Friday, April 9, 2021

Outriders Review in Progress

After playing roughly 30 hours of Outriders on PS5, I’ve hit the level cap with my main character and rolled credits on its campaign. Server issues in the first few days delayed that a bit, and there’s a hefty chunk of post-credits content before I reach the final final boss, but I wanted to give you my thoughts on its main campaign now instead of sitting on it until next week. So far, Outriders definitely delivers great sci-fi and superpower-focused action, some cool world design, and a pretty satisfying loot grind. But its occasionally clunky interface, some nasty persistent bugs, and messy story make it seem less like a big-budget science-fiction epic and more like a guilty pleasure Sy-Fy Channel™ original series.

That’s not necessarily a bad thing, of course - sure, SyFy might be responsible for Defiance and Hunters, but it also gave us modern classics like Battlestar Galactica and... The Expanse is pretty good, too! (It had to be saved from cancelation by Amazon, but that’s beside the point!) Outriders would definitely fall somewhere in between those extremes if it were a TV show – its story makes decent use of its recognizable sci-fi tropes for when deep-space colonization goes wrong, but the script often takes its grim/dark self too seriously.

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A lot of the voice acting falls flat – particularly for the leads, who mostly just dutifully grunt their way through accepting quests – and the script careens back and forth between being so hardboiled that it borders on camp, to downright cringe-worthy takes on the ugliness of humankind. While there are a few moments throughout that could have evoked some believable empathy, they’re all undermined as a result. That said, the overarching story and unexpectedly hostile alien world is interesting enough to keep things moving, and there are some genuinely intriguing twists as it progresses, even if (without getting into spoiler territory) their payoffs are somewhat underwhelming.

[poilib element="quoteBox" parameters="excerpt=I%20genuinely%20can%E2%80%99t%20remember%20the%20last%20game%20that%20could%20make%20me%20cackle%20as%20hard."]Outriders is at its best when you’re blasting your way through hordes of bad guys with a couple of friends. Gunfights are frenzied affairs that leave battlefields literally coated with blood, and there’s something morbidly hilarious about seeing a whole-ass ribcage rolling through a skirmish like a bony tumbleweed – and that borderline cartoonish, over-the-top violence is really accentuated in multiplayer. Each of the four classes has strengths, weaknesses, and skill sets familiar to class-based action games – except for the fact that here they’re all primarily focused on dealing damage (of the 32 unlockable class skills in Outriders, only two have healing abilities). Still, each compliments the others in more interesting ways than something like the standard healer would. I genuinely can’t remember the last game that could make me cackle as hard as when my earth-bending Devastator combos a Gravity Leap with a Trickster’s Stasis Bubble, creating a slow-mo fountain of bad guy chunks.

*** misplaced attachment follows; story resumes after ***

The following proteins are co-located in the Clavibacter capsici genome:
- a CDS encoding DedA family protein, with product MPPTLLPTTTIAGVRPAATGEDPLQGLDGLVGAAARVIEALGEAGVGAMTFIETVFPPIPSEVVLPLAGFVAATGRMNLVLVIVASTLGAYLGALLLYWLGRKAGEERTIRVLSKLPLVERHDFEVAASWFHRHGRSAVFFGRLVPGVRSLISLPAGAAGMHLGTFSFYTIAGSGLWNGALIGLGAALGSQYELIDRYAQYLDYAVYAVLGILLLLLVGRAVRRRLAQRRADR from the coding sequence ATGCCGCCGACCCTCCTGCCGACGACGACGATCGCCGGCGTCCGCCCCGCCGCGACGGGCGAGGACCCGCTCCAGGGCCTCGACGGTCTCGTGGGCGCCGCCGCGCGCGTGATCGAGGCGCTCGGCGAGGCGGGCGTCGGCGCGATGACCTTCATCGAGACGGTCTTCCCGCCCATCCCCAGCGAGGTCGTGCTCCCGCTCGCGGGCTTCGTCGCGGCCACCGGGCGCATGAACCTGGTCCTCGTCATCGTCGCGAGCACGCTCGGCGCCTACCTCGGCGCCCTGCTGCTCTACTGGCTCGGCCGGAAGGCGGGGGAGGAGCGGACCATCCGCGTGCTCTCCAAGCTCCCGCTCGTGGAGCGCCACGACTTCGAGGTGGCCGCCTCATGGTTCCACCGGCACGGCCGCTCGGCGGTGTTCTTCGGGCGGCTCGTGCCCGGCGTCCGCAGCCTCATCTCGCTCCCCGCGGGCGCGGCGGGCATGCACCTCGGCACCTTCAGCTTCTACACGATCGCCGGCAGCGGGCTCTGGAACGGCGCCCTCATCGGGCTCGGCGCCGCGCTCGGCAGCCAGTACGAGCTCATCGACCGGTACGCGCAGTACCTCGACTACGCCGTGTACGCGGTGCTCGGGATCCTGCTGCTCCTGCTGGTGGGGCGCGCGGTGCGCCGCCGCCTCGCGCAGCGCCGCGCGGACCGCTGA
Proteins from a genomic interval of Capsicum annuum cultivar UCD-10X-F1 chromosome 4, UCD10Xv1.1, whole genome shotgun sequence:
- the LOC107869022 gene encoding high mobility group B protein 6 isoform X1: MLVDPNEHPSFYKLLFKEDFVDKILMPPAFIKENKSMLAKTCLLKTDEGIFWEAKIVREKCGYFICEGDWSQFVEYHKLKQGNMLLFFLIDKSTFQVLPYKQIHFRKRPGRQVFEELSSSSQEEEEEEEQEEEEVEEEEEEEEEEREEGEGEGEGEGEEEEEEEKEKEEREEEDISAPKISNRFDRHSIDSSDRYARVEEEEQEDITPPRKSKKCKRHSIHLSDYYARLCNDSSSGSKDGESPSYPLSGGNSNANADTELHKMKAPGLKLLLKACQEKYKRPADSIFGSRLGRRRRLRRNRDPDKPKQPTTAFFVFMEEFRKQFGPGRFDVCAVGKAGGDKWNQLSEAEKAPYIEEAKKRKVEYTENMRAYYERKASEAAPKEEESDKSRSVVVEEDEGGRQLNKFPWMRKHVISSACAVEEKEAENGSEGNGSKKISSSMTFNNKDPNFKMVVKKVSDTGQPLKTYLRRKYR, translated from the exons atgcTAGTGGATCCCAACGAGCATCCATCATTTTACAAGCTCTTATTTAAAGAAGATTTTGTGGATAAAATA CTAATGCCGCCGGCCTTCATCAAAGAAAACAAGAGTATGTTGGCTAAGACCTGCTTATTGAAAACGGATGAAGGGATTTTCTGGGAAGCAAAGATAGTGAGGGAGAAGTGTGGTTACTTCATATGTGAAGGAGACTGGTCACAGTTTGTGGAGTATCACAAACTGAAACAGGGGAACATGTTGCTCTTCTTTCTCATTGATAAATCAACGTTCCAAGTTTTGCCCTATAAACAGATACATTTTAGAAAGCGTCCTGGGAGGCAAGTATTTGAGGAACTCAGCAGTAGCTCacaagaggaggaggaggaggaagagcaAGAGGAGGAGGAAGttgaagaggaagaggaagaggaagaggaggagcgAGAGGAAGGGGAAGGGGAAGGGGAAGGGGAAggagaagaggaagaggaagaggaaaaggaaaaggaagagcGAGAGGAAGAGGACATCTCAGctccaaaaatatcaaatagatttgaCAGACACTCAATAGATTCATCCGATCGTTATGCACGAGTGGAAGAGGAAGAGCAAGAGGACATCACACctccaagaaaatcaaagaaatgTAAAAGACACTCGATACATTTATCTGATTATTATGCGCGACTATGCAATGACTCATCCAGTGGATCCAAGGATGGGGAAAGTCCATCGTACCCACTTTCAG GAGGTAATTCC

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That uniform focus on damage output may be a turn-off for anybody who really loves to play a capital-S Support class, but the fact that any class can competently reduce the opposition to a sticky red paste allows everybody to safely go it alone if they want. However, I will reiterate that it is far more enjoyable to gun down hordes of monsters and space bandits with friends.

[poilib element="quoteBox" parameters="excerpt=Outriders%20trots%20out%20some%20really%20cool%20monsters%20and%20environments."]The human enemies you’ll face are fairly limited, ranging from run-of-the-mill rifleman to rushing berserkers and the occasional superpowered minibosses (that get decidedly more powerful towards the endgame), but they provide enough tactical variety to demand some quick thinking and strategy. Of course, we’re not alone: As you explore more of the planet’s interesting and diverse wilderness, Outriders trots out some really cool monsters and environments, with interesting takes on snowy mountains, dense jungles, and beyond. The second half of the campaign is a bit too focused on desert landscapes, but the creature designs there are some of Outriders’ best.

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From the variations on fodder-level mutants to the larger beasts that look like somehow even grosser and meaner takes on something out of Half-Life or Alien, the encounters designed around them are a fun alternative to the endless rain of bullets you find against human enemies. What’s unfortunate is that, despite solid combat encounter designs, the more traditional boss battles are some of the least engaging fights Outriders has to offer. Sure, that five-story-tall Street Shark monster looks awesome, but the whole “shoot the big thing outside the arena and avoid being smashed by its big hand” concept feels a little played out.

[poilib element="quoteBox" parameters="excerpt=Outriders%20doesn%E2%80%99t%20revolutionize%20the%20loot%20grind%2C%20but%20it%20offers%20some%20great-looking%20options."]When it comes to the stuff that falls out when you kill those guys, Outriders doesn’t exactly revolutionize the loot grind, but it at least offers some great-looking options. Notable inclusions like the “double gun” – which is basically just two assault rifles welded together – or Legendary-tier weapons (most of which look like they’re carved out of some monster’s ribcage) give the otherwise mostly standard assortment of weapons some flavor – not to mention what are easily my favorite video game shotguns since Doom.